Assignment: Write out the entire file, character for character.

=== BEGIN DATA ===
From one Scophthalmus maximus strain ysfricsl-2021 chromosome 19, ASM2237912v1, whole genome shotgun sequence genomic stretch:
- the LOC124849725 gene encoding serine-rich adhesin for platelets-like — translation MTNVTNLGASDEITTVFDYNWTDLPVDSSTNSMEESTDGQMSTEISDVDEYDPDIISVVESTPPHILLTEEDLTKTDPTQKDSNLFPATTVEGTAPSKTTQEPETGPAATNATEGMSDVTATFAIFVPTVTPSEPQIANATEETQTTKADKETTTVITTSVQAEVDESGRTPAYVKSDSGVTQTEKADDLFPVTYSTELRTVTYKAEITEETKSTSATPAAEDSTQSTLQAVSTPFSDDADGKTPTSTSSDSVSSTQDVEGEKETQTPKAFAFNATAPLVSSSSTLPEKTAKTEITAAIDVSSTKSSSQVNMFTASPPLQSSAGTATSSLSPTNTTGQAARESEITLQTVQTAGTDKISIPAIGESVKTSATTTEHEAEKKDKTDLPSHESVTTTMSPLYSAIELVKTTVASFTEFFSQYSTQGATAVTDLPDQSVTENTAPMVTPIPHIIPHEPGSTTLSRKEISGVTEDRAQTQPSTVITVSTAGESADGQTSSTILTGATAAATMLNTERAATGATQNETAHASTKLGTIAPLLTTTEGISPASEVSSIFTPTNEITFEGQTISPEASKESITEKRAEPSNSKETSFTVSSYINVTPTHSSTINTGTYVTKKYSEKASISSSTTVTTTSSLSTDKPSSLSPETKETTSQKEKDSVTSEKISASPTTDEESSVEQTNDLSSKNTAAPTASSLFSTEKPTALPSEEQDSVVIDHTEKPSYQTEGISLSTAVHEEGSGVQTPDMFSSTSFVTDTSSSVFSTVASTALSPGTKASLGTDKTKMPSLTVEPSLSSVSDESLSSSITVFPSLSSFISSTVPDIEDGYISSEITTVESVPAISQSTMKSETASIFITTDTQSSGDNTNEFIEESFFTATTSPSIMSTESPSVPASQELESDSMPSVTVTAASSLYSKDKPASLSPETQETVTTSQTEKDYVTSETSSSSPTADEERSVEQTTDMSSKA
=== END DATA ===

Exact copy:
From one Scophthalmus maximus strain ysfricsl-2021 chromosome 19, ASM2237912v1, whole genome shotgun sequence genomic stretch:
- the LOC124849725 gene encoding serine-rich adhesin for platelets-like — translation MTNVTNLGASDEITTVFDYNWTDLPVDSSTNSMEESTDGQMSTEISDVDEYDPDIISVVESTPPHILLTEEDLTKTDPTQKDSNLFPATTVEGTAPSKTTQEPETGPAATNATEGMSDVTATFAIFVPTVTPSEPQIANATEETQTTKADKETTTVITTSVQAEVDESGRTPAYVKSDSGVTQTEKADDLFPVTYSTELRTVTYKAEITEETKSTSATPAAEDSTQSTLQAVSTPFSDDADGKTPTSTSSDSVSSTQDVEGEKETQTPKAFAFNATAPLVSSSSTLPEKTAKTEITAAIDVSSTKSSSQVNMFTASPPLQSSAGTATSSLSPTNTTGQAARESEITLQTVQTAGTDKISIPAIGESVKTSATTTEHEAEKKDKTDLPSHESVTTTMSPLYSAIELVKTTVASFTEFFSQYSTQGATAVTDLPDQSVTENTAPMVTPIPHIIPHEPGSTTLSRKEISGVTEDRAQTQPSTVITVSTAGESADGQTSSTILTGATAAATMLNTERAATGATQNETAHASTKLGTIAPLLTTTEGISPASEVSSIFTPTNEITFEGQTISPEASKESITEKRAEPSNSKETSFTVSSYINVTPTHSSTINTGTYVTKKYSEKASISSSTTVTTTSSLSTDKPSSLSPETKETTSQKEKDSVTSEKISASPTTDEESSVEQTNDLSSKNTAAPTASSLFSTEKPTALPSEEQDSVVIDHTEKPSYQTEGISLSTAVHEEGSGVQTPDMFSSTSFVTDTSSSVFSTVASTALSPGTKASLGTDKTKMPSLTVEPSLSSVSDESLSSSITVFPSLSSFISSTVPDIEDGYISSEITTVESVPAISQSTMKSETASIFITTDTQSSGDNTNEFIEESFFTATTSPSIMSTESPSVPASQELESDSMPSVTVTAASSLYSKDKPASLSPETQETVTTSQTEKDYVTSETSSSSPTADEERSVEQTTDMSSKA